Medical Assistant: Career Info & Requirements

Playing an instrumental role in physician's offices and outpatient clinics, medical assistants provide support that ranges from administrative duties to patient care to laboratory sample processing. Read about the education requirements, necessary skills, employment outlook and salary, to see if this occupation is a good fit for you.

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Career Definition

Working mostly in physician's offices and healthcare clinics, medical assistants perform a variety of routine tasks, supporting doctors and nurses in keeping the practice's operations running efficiently and on schedule. Many medical assistants perform administrative duties, such as filing medical records, scheduling appointments and arranging hospital procedures. Clinical medical assistants work even more closely with doctors and patients, taking vital signs and updating medical records, preparing patients for exams, doing basic laboratory work and facilitating treatment, according to the U.S. Bureau of Labor Statistics (BLS), www.bls.gov. Some medical assistants even specialize in a particular type of medicine, such as ophthalmology or podiatry.

How to Become a Medical Assistant

Required Education

According to the American Association of Medical Assistants (AAMA), www.aama-ntl.org, aspiring medical assistants must graduate from a 2-year associate degree program in medical assistance accredited by the Commission on Accreditation of Allied Health Education Programs (CAAHEP) or the Accrediting Bureau of Health Education Schools (ABHES). Graduates will be qualified to take the AAMA certification exam to become Certified Medical Assistants (CMAs); the certification must be renewed every five years. This course also opens up the widest path for future advancement; however, students wishing to enter the workforce more quickly may pursue a 1-year medical assistance program through a vocational school to receive a diploma or certificate, at which point they will be qualified for most entry-level medical assistant jobs, according to All Allied Health Schools, www.allalliedhealthschools.com.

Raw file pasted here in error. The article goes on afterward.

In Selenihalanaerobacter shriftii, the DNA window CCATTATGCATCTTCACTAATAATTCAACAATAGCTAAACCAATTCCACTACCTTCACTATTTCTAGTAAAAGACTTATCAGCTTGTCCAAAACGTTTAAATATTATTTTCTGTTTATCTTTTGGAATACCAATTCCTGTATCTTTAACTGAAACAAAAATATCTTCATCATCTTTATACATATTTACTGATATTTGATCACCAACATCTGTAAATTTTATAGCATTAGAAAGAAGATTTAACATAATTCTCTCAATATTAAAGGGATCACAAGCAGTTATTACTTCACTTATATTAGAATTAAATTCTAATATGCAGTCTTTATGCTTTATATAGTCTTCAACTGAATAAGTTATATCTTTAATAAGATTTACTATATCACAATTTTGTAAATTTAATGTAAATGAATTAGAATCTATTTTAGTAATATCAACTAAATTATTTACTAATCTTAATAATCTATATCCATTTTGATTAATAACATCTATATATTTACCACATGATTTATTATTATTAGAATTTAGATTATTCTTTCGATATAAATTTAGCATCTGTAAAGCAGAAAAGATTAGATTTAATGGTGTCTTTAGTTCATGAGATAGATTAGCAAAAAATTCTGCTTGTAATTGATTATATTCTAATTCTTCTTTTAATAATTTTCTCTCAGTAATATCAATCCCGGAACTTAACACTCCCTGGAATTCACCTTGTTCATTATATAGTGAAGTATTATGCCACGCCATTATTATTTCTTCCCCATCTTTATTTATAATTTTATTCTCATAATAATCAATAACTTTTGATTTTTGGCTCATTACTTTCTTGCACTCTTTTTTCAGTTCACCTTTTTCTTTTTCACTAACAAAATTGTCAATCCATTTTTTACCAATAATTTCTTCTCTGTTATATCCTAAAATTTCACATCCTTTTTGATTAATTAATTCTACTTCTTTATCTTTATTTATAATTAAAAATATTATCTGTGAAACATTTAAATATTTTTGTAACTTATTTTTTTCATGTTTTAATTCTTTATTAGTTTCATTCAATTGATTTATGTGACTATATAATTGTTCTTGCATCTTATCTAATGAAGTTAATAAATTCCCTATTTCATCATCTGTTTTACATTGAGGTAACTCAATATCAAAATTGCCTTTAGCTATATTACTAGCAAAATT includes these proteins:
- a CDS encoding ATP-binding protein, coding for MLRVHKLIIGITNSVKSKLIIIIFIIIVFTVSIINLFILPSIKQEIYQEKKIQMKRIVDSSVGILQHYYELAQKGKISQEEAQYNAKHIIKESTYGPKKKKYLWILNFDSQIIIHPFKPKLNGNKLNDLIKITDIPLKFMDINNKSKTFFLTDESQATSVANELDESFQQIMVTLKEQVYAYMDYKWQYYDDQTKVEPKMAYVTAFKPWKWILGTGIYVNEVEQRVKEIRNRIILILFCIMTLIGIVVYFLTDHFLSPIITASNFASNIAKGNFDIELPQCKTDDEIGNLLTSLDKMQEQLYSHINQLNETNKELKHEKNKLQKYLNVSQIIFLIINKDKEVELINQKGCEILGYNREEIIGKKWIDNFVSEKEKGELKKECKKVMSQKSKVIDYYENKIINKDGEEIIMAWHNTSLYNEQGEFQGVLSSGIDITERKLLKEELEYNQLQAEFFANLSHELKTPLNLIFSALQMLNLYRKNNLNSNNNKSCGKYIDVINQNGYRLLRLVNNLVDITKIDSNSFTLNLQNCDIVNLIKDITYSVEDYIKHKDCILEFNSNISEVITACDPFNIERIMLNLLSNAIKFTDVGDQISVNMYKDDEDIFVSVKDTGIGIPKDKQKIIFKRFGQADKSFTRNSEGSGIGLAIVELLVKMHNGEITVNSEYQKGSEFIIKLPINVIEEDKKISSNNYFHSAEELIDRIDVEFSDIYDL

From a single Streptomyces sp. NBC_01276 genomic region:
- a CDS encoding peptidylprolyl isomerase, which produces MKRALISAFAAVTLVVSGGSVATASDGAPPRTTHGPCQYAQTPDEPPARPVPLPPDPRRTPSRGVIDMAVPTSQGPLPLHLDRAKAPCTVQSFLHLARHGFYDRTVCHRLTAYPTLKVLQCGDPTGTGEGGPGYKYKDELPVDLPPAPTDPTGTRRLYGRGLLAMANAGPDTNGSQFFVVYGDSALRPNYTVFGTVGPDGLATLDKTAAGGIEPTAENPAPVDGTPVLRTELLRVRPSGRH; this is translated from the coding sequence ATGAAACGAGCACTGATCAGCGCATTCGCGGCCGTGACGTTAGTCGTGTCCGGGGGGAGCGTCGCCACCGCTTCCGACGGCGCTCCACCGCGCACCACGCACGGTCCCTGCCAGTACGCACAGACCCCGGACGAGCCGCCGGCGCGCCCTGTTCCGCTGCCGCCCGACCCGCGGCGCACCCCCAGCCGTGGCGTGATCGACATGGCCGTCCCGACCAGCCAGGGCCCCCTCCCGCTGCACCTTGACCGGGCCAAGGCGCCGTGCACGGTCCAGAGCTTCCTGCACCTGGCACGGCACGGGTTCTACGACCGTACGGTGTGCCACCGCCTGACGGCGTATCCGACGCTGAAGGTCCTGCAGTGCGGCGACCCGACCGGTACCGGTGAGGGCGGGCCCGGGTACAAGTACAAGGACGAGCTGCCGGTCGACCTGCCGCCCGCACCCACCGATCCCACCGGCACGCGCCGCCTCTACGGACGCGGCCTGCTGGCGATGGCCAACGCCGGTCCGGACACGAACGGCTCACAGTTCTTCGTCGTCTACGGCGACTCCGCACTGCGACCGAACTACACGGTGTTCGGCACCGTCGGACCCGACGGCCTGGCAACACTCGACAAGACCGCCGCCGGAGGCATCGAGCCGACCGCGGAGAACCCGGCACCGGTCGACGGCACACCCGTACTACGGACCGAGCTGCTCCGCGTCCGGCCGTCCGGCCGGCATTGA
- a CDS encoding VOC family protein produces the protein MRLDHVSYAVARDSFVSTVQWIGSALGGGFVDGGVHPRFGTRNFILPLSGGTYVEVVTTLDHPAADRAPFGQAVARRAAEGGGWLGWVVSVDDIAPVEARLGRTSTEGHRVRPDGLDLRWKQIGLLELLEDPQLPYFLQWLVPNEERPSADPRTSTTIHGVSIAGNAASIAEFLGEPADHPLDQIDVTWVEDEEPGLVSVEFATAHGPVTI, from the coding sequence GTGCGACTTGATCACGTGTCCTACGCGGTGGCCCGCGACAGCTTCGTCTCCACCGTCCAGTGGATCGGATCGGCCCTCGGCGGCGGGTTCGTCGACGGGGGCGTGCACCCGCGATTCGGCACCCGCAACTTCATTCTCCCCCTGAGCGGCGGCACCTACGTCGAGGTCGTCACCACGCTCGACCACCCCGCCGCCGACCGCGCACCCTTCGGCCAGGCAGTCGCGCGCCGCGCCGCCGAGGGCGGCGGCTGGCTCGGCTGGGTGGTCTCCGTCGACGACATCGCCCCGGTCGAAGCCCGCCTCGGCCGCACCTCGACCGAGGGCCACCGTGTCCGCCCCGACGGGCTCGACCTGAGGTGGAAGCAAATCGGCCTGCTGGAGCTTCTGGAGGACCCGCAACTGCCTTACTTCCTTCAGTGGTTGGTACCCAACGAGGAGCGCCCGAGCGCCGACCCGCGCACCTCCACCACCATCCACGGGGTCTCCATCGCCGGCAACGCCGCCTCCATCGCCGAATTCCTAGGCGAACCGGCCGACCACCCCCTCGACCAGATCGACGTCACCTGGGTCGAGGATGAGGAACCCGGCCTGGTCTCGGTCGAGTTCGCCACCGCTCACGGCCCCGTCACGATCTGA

Skills Required

Medical assistants often provide the first and last impressions of a physician's practice to the patient, so they should have excellent interpersonal skills and an ability to communicate effectively with patients and colleagues alike. An accredited medical assistance degree program will include coursework to impart essential knowledge in topics like human anatomy, medical terminology, insurance procedures and pharmacology, says the AAMA; those who pursue a 1-year certificate program should ensure that their understanding of these subjects is also comprehensive.

Career Outlook

The BLS forecasts growth in the medical assistance field that is much faster than average for all occupations, at 31%, between 2010 and 2020. The outpatient sector is rapidly expanding, and medical assistants are particularly qualified to serve in these settings, providing cost-effective and valuable support to physicians and nurses. The best job opportunities will be open to Certified Medical Assistants. As of May 2012, the median salary for a medical assistant was $29,370.

Alternate Career Options

Dental Assistant

Those interested in dental assisting will find similar education options to medical assistants; certification requirements vary by state. The duties are also similar, but take place in a dental office setting. Much faster than average employment growth was projected by the BLS from 2010-2020 for this career with an annual median salary of $34,500 in 2012.

Pharmacy Technician

These technicians work in hospitals and pharmacies, filling prescriptions under the supervision of a pharmacist and waiting on customers. Some states require a formal training program with an exam, but other techs learn their skills on the job. In 2012, the BLS reported an annual median salary of $29,320 and expected a much faster than average job increase of 32% during the 2010-2020 decade.

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